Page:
3 tips from legal ops experts for collecting data to level up your legal department
One of the most pressing reasons for methodically collecting data is to “justify the cost of the legal department” and “demonstrate the value.”
Justifying those costs is traced to knowing, with precision, what the legal team is working on, Jenny continued. For example, if the legal department doesn’t have the “capacity or capability” to staff a service request, “we’ll need to go external.”
Going external requires a budget, which is when the business starts asking questions such as:
- “Why can't you do it internally?”
- “What is the legal team doing?”
- “Why do you need so many lawyers?”
- “Why are you spending so much budget externally?”
The legal team must be able to answer those questions with data right away. Legal departments that struggle with these answers feed the perception that legal doesn’t have a handle on its work and costs.
At Royal London, which had a smaller legal team at the time, the need for data to justify spending became urgent when the company initiated a 40% cost-cutting challenge across the board for all supporting functions including legal.
For Dyson, it was simply an internal desire of the leadership team to get a better handle on the department’s legal work. The team had grown organically to “about 170 people around the world doing legal, IP and compliance work” – and there were relying on status reports from key leaders. However, those reports tended to be long – 10 pages or more –which only added work and didn’t even provide the right data to get a good snapshot, according to Nick.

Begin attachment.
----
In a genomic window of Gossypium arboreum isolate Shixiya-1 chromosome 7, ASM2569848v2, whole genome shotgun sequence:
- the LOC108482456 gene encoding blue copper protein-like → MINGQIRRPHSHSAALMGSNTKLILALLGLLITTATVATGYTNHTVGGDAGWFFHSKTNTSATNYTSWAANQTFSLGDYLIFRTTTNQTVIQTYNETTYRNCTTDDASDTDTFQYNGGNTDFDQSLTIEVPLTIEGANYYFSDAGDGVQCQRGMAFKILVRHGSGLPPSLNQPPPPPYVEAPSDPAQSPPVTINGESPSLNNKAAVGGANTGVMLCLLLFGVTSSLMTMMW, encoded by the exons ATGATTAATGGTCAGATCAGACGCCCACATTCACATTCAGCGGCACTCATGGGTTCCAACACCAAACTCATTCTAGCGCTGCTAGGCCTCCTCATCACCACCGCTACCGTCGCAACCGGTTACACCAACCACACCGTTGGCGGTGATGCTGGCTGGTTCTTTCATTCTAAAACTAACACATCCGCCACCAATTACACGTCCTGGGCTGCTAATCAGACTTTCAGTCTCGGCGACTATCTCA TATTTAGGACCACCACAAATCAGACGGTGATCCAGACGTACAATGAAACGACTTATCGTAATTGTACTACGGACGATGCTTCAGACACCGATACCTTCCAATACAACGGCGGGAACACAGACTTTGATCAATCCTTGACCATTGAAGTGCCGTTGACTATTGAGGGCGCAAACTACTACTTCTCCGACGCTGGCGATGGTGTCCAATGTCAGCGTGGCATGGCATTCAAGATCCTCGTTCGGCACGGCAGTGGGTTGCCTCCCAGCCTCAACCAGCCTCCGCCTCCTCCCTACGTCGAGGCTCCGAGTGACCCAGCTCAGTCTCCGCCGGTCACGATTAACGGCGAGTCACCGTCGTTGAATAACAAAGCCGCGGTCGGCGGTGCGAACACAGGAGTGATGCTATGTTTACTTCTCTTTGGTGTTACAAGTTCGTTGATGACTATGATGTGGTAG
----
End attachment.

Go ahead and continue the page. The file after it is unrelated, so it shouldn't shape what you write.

Both legal teams turned to data. Below are some of the lessons Jenny & Nick shared that stood out to us during the roundtable discussion.
1. Be “purposeful” about the data you collect.
“That's one of my top tips – to be purposeful,” said Jenny. She notes her team wasn’t purposeful when they started the project. This meant the legal operations team “spent a couple of difficult months trying to analyze data that just wasn't right.”
Eventually, they realized the data they collected wasn’t helping and resigned to start over. This was frustrating for the lawyers on the legal team, who felt like they had already provided the answers to the questions legal ops was asking again.
There is an upside though: once they were able to get the right data, in the right format, they were quickly able to make sense of it and draw some conclusions.
2. Consider existing sources of data.
Nick said Dyson began its data collection by asking this question: “What data might already exist that currently isn't being extracted and analyzed that we can use?” The answer for them turned out to be the company’s procurement and HR systems.
The data gleaned was eye-opening too. The legal ops team had polled the leadership as to how many law firms they thought Dyson engaged around the world. The answers ranged “from about 30 to 100,” but the data showed it was precisely 115.
That finding opened a new line of thinking – was that number an appropriate number of firms? What work were they sending and where? Did they have the right firms doing the right work?